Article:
generate a graphics-processing unit (GPU) command stream from the graphics model; and
    send the GPU command stream to a GPU of the computing system,
    wherein an image corresponding to the graphics model is rendered by the GPU.
  2. 2. The system of claim 1, wherein the plugin comprises:
    an editing thread configured to:
    load the graphics model into a scene graph; and
    create a render graph for the graphics model from the scene graph; and
    a render thread configured to render the image using the render graph.
  3. 3. The system of claim 2, wherein the scene graph comprises:
    a set of parameters;
    a set of transform nodes; and
    a set of shape nodes, wherein each of the shape nodes is associated with one of the transform nodes,
    wherein the shape nodes and the transform nodes are associated with the parameters by subscribing to the parameters.
  4. 4. The system of claim 3, wherein the render graph comprises:
    a set of one or more render managers; and
    a set of mesh renderers,
    wherein each of the mesh renderers corresponds to one of the shape nodes from the scene graph,
    wherein each of the mesh renderers is associated with one of the render managers, and
    wherein each of the render managers is configured to specify a rendering order for the associated mesh renderers.
  5. 5. The system of claim 4, wherein each of the render managers corresponds to a priority render manager, a z-order render manager, a group render manager, or a performance render manager.
  6. 6. The system of claim 3, wherein each of the shape nodes is associated with a set of buffers.
  7. 7. The system of claim 6, wherein each of the buffers is at least one of a frame buffer, a vertex buffer, an index buffer, and a texture buffer.
  8. 8. The system of claim 3, wherein each of the shape nodes is associated with an effect.
  9. 9. The system of claim 8, wherein the effect specifies at least one of a vertex shader, a pixel shader, a shader parameter, and a state.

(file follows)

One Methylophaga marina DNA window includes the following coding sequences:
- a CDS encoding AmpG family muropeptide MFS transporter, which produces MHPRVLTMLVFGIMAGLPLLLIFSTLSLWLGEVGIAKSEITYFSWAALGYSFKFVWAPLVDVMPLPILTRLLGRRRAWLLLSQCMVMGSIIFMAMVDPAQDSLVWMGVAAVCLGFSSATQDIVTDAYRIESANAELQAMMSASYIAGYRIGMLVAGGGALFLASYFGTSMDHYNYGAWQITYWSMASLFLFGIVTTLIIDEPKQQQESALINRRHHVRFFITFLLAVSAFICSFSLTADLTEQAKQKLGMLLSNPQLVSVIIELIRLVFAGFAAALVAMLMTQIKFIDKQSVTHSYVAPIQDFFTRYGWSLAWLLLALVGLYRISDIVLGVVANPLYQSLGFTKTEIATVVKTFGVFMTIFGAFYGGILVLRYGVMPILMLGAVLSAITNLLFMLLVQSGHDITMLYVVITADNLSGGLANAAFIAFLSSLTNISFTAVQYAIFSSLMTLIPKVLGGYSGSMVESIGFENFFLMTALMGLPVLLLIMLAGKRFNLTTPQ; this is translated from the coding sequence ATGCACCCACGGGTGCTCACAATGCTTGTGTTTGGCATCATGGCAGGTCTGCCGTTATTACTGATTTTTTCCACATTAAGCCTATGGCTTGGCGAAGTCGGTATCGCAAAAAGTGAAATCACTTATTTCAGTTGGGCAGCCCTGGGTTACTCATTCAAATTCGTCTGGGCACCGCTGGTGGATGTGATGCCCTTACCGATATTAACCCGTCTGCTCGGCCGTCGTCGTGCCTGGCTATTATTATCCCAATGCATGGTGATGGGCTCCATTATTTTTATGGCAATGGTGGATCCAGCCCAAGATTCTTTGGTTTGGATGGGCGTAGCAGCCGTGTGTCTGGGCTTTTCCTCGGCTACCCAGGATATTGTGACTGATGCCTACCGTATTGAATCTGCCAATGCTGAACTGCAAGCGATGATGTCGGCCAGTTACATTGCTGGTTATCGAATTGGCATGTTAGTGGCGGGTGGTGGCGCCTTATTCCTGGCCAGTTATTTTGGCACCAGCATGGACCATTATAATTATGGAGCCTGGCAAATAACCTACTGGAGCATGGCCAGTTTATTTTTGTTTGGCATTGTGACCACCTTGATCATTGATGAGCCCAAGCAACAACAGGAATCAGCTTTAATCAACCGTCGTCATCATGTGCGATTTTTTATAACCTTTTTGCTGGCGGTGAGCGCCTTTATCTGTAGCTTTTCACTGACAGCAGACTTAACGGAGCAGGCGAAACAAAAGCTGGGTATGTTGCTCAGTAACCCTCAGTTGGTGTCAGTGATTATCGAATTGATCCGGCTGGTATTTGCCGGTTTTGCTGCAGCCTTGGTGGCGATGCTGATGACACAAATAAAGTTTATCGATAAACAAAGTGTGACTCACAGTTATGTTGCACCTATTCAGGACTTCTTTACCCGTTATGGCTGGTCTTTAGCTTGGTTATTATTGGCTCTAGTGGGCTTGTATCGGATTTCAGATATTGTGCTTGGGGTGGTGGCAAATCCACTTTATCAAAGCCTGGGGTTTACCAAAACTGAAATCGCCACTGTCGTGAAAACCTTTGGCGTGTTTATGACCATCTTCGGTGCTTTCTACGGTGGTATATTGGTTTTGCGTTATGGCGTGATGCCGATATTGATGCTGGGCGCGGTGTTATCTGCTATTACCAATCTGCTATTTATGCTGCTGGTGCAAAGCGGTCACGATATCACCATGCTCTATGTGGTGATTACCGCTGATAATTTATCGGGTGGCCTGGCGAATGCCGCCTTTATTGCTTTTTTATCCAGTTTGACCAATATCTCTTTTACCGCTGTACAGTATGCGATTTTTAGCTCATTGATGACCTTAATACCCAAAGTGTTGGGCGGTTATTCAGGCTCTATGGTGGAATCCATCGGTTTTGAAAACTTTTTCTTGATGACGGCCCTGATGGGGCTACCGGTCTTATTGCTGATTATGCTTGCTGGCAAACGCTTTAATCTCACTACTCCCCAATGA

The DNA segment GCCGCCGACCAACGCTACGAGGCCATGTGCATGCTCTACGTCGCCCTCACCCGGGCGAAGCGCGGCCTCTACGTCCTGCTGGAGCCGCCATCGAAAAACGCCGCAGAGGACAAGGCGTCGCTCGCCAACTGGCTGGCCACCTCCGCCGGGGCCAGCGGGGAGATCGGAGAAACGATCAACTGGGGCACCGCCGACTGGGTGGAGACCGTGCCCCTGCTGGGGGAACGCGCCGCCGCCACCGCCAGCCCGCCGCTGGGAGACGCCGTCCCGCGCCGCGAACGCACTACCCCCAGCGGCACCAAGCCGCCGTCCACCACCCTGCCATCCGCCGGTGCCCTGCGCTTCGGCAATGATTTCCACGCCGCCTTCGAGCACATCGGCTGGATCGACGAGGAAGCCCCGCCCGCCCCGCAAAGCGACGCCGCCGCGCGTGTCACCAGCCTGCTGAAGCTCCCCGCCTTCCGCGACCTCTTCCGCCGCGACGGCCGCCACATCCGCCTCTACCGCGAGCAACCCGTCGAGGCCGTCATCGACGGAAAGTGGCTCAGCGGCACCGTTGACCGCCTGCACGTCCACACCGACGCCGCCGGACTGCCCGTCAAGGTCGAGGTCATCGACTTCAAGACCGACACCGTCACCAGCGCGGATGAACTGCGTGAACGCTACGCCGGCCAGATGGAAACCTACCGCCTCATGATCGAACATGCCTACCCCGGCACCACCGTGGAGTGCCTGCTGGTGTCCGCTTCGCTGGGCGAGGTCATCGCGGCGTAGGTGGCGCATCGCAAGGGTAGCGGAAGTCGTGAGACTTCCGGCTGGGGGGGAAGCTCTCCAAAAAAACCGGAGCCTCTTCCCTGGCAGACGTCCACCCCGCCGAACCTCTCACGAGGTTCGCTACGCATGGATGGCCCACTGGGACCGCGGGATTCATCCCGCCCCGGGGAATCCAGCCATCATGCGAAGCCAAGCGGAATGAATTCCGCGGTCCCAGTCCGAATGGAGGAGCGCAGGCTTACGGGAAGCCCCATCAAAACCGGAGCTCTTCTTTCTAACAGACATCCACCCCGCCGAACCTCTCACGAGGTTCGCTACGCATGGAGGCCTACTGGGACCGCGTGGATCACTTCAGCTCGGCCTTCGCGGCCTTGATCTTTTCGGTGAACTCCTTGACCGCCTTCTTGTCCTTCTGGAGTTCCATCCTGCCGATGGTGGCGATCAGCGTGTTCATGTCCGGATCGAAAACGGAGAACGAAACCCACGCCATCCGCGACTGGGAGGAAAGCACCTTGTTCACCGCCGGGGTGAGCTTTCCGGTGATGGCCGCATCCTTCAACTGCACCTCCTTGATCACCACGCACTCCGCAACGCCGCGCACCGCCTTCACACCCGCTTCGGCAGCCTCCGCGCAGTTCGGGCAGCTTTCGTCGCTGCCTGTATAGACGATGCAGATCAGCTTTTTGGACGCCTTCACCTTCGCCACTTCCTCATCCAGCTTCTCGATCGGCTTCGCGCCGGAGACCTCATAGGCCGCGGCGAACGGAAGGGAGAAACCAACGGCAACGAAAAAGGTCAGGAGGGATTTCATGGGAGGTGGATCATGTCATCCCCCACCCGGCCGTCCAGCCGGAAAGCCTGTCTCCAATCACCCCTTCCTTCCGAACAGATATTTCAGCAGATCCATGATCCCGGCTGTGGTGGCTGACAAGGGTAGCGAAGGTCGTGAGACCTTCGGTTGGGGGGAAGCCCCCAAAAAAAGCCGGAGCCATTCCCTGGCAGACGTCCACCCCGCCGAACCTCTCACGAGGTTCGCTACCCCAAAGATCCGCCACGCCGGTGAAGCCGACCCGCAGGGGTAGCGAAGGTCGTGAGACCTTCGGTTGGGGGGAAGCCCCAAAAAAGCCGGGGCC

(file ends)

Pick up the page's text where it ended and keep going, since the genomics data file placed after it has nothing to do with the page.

10. 10. The system of claim 2, wherein pipelining is implemented using the editing thread and the render thread.
  11. 11. The system of claim 1, wherein the plugin comprises:
    a rendering engine configured to communicate with the GPU using the GPU command stream.
  12. 12. The system of claim 11, wherein the plugin further comprises:
    a software renderer configured to render the image using a central processing unit (CPU) of the computing system.
  13. 13. The system of claim 1, wherein the graphics model is specified using at least one of an input file and a method call from the web application to the plugin.
  14. 14. The system of claim 13, wherein the input file is obtained from a server associated with the web application.
  15. 15. The system of claim 13, further comprising:
    a plugin interface configured to process the method call from the web application to the plugin.
  16. 16. The system of claim 15, wherein the plugin interface is generated based on an interface description language (IDL) description.
  17. 17. The system of claim 1, wherein the image is rendered within a plugin window associated with the web browser.
  18. 18. The system of claim 1, wherein the web application and the plugin are platform independent.
  19. 19. A method for rendering graphics in a computing system, comprising:
    loading a web application within a web browser;
    specifying a graphics model using the web application;
    providing the graphics model to a plugin associated with the web browser;
    generating a graphics processing unit (GPU) command stream from the graphics model using the plugin; and